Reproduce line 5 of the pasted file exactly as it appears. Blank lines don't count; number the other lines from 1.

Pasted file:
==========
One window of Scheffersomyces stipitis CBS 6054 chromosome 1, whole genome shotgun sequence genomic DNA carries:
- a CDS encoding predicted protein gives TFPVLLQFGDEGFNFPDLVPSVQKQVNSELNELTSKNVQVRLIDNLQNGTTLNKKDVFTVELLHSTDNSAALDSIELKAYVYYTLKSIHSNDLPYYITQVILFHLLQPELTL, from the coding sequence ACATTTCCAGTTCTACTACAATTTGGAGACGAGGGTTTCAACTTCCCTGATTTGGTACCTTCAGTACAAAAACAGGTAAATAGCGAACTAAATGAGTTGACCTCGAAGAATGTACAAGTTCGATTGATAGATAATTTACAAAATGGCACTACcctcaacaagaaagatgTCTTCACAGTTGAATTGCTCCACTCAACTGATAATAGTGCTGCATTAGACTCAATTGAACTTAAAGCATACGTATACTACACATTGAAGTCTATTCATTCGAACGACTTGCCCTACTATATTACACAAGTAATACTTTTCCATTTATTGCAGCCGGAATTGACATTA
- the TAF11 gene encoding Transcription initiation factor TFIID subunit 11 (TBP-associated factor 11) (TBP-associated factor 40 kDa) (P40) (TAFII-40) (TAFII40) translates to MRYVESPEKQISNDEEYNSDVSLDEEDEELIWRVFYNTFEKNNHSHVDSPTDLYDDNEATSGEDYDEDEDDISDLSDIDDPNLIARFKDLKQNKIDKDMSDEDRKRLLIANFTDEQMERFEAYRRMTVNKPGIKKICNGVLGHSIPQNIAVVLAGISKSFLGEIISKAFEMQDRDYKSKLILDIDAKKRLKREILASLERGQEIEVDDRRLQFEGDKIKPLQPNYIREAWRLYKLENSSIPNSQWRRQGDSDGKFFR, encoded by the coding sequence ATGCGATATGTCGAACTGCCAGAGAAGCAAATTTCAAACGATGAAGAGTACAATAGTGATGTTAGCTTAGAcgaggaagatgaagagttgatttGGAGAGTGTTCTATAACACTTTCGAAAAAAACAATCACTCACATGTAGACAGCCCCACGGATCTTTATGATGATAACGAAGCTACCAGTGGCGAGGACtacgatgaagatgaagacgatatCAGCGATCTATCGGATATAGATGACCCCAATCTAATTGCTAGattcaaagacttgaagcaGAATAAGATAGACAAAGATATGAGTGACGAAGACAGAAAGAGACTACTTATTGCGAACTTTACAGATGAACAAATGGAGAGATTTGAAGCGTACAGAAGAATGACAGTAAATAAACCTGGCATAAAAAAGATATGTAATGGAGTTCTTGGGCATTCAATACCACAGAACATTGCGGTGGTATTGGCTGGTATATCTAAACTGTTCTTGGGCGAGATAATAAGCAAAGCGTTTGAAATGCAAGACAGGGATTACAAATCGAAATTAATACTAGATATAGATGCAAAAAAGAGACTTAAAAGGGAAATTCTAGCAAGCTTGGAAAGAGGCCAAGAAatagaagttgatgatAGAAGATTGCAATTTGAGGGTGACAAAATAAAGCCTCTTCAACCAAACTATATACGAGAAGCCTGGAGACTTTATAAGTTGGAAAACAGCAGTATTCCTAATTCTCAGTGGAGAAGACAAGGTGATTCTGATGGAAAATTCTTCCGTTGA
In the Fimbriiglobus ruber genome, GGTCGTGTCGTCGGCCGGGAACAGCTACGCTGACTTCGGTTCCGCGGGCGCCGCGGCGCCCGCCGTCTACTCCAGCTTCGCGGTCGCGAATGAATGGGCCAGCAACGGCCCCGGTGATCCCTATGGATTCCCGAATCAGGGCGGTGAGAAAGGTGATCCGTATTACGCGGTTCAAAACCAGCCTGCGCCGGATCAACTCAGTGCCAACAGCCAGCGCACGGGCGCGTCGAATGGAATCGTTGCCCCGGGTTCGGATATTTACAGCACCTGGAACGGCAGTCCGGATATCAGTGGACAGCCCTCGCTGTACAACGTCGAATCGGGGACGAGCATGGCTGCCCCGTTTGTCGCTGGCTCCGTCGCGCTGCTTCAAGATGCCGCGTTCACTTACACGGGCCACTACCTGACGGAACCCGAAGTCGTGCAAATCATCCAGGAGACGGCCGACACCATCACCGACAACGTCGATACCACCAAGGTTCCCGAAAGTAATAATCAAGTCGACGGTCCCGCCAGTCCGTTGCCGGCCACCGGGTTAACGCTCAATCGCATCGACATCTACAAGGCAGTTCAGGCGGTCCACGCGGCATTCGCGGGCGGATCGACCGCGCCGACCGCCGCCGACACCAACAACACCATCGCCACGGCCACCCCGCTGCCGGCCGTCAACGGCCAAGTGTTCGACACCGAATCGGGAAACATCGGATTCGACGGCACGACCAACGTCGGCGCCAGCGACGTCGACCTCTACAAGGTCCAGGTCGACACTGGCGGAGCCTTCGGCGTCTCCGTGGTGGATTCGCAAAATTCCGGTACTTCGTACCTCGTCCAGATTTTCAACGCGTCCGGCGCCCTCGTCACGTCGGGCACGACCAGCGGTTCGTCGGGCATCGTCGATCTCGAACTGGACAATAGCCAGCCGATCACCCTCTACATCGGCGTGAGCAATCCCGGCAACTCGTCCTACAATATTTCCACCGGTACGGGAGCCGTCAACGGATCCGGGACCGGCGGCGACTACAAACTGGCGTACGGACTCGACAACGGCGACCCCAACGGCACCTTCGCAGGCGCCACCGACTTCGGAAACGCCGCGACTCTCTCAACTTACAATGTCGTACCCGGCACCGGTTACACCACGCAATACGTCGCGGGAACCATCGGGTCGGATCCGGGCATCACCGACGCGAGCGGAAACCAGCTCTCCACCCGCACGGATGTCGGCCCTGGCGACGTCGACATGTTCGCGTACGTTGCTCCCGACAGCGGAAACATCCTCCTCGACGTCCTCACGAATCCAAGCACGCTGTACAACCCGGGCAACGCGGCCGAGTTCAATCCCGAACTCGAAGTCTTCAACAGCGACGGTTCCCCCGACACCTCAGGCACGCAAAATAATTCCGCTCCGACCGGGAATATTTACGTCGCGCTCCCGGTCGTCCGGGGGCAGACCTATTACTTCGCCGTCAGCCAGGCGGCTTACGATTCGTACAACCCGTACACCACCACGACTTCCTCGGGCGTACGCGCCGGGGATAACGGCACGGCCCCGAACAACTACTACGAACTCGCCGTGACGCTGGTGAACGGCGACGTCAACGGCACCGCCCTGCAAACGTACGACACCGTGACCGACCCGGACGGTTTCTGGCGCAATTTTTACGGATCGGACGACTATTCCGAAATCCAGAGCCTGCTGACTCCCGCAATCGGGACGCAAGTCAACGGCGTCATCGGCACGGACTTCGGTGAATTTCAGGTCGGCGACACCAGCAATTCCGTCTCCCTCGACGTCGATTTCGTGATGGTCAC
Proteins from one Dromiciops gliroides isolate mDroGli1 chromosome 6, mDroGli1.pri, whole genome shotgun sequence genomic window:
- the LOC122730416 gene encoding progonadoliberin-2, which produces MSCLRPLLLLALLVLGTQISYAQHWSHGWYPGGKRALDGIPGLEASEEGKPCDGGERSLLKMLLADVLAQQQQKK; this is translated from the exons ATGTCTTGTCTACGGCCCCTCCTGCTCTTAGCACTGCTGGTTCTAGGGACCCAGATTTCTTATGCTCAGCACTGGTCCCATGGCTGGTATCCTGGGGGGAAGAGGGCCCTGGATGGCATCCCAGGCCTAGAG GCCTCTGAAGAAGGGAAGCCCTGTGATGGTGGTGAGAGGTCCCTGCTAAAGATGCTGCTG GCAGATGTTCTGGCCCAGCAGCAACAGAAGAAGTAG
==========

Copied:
Proteins from one Dromiciops gliroides isolate mDroGli1 chromosome 6, mDroGli1.pri, whole genome shotgun sequence genomic window: